For Christmas, a friend sent me a pleasant book with well-known facts that everyone gets wrong. For example, “Where is Scotland Yard?”
The answer is “Scotland Yard is in England.”
Another example of a question is, “Where in the Bible is gambling condemned?” It turns out that it isn’t — but excessive love of money and trying to get rich too fast are indeed frowned upon in that famous source.
We have all heard the expression: “Don’t bother me with facts!” Indeed, with cell phones and computers, we are constantly bothered by facts.
During conversation, you may wonder “Who won the World Series in 1936?” Bam, two seconds later, someone checks on his cell: “Yankees.”
The reality is, facts have become more of a bother than ever.
One curious thing about us human beings is that we can spend much time, as it were, getting it wrong. At first sight, this possibility of our erring or sinning might indicate that something is wrong with the world or with us in it. But if we could never get anything wrong or do anything wrong, we could not be the kind of odd beings we are. We are best described as fallible. The drama of each of our existing lives is carried out within this context of our finiteness and fallibility.
The other side of this principle is that we sometimes get things right and know that we do. This knowledge usually entails realizing that we were wrong at some point. With this realization comes the responsibility to acknowledge the principle that was right. This possibility means that we are beings who can correct ourselves if need be, as it often is.
The question next arises: Do we want to be right solely by virtue of our own assertion? If the basis on which we are right is simply our own opinion, then we logically cannot disagree with anyone else who affirms the opposite of what we maintain. In other words, are there principles or standards that would not simply be what we say but what we discover, standards that are found in the nature of things?
In this latter case, our discussions are not simply about our opinions but about what we can grasp and understand in common.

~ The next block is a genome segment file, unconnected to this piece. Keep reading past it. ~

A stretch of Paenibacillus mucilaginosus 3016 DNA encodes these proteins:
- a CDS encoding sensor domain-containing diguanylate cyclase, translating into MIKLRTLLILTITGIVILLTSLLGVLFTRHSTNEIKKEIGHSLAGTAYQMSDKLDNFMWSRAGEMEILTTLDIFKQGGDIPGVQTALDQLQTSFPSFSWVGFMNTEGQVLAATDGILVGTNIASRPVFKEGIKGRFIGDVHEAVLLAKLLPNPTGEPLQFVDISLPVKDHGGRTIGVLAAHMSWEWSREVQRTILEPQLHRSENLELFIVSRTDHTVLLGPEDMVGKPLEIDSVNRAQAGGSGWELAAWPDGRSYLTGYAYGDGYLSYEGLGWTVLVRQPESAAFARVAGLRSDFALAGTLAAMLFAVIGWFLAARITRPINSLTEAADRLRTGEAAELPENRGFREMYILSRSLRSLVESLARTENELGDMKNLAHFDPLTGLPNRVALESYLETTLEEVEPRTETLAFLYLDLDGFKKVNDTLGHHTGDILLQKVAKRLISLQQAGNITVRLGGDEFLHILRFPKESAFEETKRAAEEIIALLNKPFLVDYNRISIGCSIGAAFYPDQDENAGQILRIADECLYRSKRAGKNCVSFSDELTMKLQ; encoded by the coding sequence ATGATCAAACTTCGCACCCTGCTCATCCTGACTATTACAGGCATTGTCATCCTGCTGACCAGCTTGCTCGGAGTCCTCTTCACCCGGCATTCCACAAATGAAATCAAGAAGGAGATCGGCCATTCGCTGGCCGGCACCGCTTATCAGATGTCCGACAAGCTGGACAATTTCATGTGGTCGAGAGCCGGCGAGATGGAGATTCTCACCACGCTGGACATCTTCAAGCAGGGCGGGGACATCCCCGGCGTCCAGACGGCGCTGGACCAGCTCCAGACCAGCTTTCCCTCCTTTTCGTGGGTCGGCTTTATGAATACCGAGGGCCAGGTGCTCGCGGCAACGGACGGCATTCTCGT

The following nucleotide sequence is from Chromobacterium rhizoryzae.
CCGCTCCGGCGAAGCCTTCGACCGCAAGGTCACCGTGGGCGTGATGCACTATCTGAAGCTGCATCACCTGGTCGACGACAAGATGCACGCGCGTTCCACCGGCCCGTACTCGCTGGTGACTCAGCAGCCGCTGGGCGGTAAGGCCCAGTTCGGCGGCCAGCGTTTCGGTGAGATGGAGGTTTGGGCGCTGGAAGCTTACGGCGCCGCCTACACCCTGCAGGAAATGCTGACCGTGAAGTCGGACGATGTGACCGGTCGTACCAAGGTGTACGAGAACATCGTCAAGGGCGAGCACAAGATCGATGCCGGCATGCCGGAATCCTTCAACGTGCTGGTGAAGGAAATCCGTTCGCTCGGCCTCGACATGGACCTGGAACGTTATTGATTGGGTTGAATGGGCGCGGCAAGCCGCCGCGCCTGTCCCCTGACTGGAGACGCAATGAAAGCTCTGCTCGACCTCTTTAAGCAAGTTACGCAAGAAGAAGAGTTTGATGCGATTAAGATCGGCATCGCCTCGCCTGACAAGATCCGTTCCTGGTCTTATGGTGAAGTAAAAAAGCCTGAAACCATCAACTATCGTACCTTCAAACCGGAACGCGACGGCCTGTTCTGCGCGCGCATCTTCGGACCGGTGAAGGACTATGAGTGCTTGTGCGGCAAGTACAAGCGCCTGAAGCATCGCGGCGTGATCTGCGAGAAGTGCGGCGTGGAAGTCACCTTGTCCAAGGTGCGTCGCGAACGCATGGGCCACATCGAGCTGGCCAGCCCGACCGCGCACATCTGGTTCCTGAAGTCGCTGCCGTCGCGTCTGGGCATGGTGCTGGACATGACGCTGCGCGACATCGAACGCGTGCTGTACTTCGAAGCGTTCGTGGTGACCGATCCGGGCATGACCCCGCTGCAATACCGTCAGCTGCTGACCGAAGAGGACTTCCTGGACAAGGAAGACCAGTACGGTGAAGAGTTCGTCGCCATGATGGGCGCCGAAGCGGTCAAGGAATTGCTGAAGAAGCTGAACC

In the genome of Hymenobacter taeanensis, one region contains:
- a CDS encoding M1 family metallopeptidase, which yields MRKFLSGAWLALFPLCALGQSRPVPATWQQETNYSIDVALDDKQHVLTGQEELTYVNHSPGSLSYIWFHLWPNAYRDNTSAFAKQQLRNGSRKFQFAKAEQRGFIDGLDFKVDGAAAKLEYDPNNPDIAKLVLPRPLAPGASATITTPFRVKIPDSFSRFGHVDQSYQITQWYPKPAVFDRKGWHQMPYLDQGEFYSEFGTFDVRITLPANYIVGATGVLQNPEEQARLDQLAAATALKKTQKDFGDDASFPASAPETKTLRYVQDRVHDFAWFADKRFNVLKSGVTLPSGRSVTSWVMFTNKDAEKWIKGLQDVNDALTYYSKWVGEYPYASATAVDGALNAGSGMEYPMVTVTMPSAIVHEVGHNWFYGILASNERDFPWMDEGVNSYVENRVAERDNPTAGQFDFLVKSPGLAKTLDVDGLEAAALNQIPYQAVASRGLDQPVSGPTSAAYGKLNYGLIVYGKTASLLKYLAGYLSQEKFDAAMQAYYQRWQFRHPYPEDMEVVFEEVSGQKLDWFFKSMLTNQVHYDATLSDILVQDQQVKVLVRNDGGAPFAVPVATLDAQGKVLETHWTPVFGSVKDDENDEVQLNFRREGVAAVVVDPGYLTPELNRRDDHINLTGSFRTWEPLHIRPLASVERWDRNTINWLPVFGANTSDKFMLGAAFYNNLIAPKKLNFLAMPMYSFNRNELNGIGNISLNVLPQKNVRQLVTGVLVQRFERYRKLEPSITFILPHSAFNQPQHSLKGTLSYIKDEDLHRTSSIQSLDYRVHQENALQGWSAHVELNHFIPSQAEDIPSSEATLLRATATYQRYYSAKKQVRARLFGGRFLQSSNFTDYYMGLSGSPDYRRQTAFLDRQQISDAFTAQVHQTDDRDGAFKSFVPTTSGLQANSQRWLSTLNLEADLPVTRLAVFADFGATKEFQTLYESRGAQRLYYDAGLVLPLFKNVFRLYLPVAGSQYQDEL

Take the question of justice, something we probably learn before we learn anything else. It is a pretty demanding virtue. Plato worried about whether the world was created in justice. If not, nothing much mattered.
To give another example, in a “Peanuts” television special while Linus is at summer camp, his sister Lucy uncharacteristically sends him a care package.
Charlie Brown, Lucy’s neighbor, is seen running excitedly across the lawn, shouting: “Look Lucy, I got a letter from Linus.”
Her response is ominous: “That blockhead; he never wrote to me.”
Charlie reads from the letter while Lucy listens with a big frown on her face. She shouts again, “He wrote to you, but he didn’t write to me! That blockhead.”
Now, Lucy is not the easiest character to deal with. Linus is more of an innocent, an enthusiast, even a visionary. Lucy believes in reciprocal justice. I give you this; you give me that. She wants her own letter from her brother. What is he doing writing to the loony neighbor kid before writing to her?
How do we get this scene right? It is, if we think about it, an issue that confronts each of us almost every day in one form or another. We feel slighted. We do not get what we think is our due. This sense of outrage sours our souls.
Can Lucy really in justice demand her own letter? If she receives a letter knowing that the only reasonLinus wrote her is because she would slug him if he did not, is the letter worth much? The best things are beyond justice.
Does it make any difference if we cannot get it right? No, only if we choose to not get it right. Then it makes all the difference in the world. Indeed, the world exists that such final choices can be made within its confines.
Fr. James V. Schall, S.J., is a professor in the government department. Fr. Schall, Fr. Maher and Fr. O’Brien alternate as the writers of As This Jesuit Sees It … , which appears every other Friday.